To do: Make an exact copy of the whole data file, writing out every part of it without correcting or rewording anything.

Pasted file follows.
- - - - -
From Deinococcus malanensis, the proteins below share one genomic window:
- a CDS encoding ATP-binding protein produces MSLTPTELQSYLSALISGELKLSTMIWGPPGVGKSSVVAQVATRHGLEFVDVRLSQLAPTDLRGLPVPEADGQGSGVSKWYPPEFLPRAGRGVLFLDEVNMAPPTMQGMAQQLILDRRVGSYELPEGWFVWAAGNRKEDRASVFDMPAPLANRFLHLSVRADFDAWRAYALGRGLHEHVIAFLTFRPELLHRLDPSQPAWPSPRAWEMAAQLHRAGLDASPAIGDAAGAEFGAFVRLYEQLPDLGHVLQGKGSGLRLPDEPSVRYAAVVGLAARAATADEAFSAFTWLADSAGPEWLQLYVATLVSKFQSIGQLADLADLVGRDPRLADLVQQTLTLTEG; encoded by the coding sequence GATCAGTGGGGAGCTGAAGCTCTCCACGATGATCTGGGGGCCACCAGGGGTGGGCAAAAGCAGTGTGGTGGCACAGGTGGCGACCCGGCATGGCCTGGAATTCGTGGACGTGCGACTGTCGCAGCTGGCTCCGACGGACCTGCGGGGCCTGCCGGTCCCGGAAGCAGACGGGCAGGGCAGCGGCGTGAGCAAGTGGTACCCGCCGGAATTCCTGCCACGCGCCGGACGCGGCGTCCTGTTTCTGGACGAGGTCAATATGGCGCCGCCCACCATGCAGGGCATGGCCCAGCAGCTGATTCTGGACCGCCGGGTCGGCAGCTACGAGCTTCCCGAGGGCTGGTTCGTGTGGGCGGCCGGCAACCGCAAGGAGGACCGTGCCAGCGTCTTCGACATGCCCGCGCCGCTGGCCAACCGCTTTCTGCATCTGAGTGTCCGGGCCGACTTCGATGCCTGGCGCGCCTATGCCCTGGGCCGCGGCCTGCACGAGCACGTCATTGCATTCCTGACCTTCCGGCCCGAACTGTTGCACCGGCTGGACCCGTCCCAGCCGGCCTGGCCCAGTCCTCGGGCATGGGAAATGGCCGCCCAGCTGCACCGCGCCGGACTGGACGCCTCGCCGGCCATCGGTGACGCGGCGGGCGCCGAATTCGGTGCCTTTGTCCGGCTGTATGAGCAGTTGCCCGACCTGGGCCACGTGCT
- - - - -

From Deinococcus malanensis, the proteins below share one genomic window:
- a CDS encoding ATP-binding protein produces MSLTPTELQSYLSALISGELKLSTMIWGPPGVGKSSVVAQVATRHGLEFVDVRLSQLAPTDLRGLPVPEADGQGSGVSKWYPPEFLPRAGRGVLFLDEVNMAPPTMQGMAQQLILDRRVGSYELPEGWFVWAAGNRKEDRASVFDMPAPLANRFLHLSVRADFDAWRAYALGRGLHEHVIAFLTFRPELLHRLDPSQPAWPSPRAWEMAAQLHRAGLDASPAIGDAAGAEFGAFVRLYEQLPDLGHVLQGKGSGLRLPDEPSVRYAAVVGLAARAATADEAFSAFTWLADSAGPEWLQLYVATLVSKFQSIGQLADLADLVGRDPRLADLVQQTLTLTEG; encoded by the coding sequence GATCAGTGGGGAGCTGAAGCTCTCCACGATGATCTGGGGGCCACCAGGGGTGGGCAAAAGCAGTGTGGTGGCACAGGTGGCGACCCGGCATGGCCTGGAATTCGTGGACGTGCGACTGTCGCAGCTGGCTCCGACGGACCTGCGGGGCCTGCCGGTCCCGGAAGCAGACGGGCAGGGCAGCGGCGTGAGCAAGTGGTACCCGCCGGAATTCCTGCCACGCGCCGGACGCGGCGTCCTGTTTCTGGACGAGGTCAATATGGCGCCGCCCACCATGCAGGGCATGGCCCAGCAGCTGATTCTGGACCGCCGGGTCGGCAGCTACGAGCTTCCCGAGGGCTGGTTCGTGTGGGCGGCCGGCAACCGCAAGGAGGACCGTGCCAGCGTCTTCGACATGCCCGCGCCGCTGGCCAACCGCTTTCTGCATCTGAGTGTCCGGGCCGACTTCGATGCCTGGCGCGCCTATGCCCTGGGCCGCGGCCTGCACGAGCACGTCATTGCATTCCTGACCTTCCGGCCCGAACTGTTGCACCGGCTGGACCCGTCCCAGCCGGCCTGGCCCAGTCCTCGGGCATGGGAAATGGCCGCCCAGCTGCACCGCGCCGGACTGGACGCCTCGCCGGCCATCGGTGACGCGGCGGGCGCCGAATTCGGTGCCTTTGTCCGGCTGTATGAGCAGTTGCCCGACCTGGGCCACGTGCT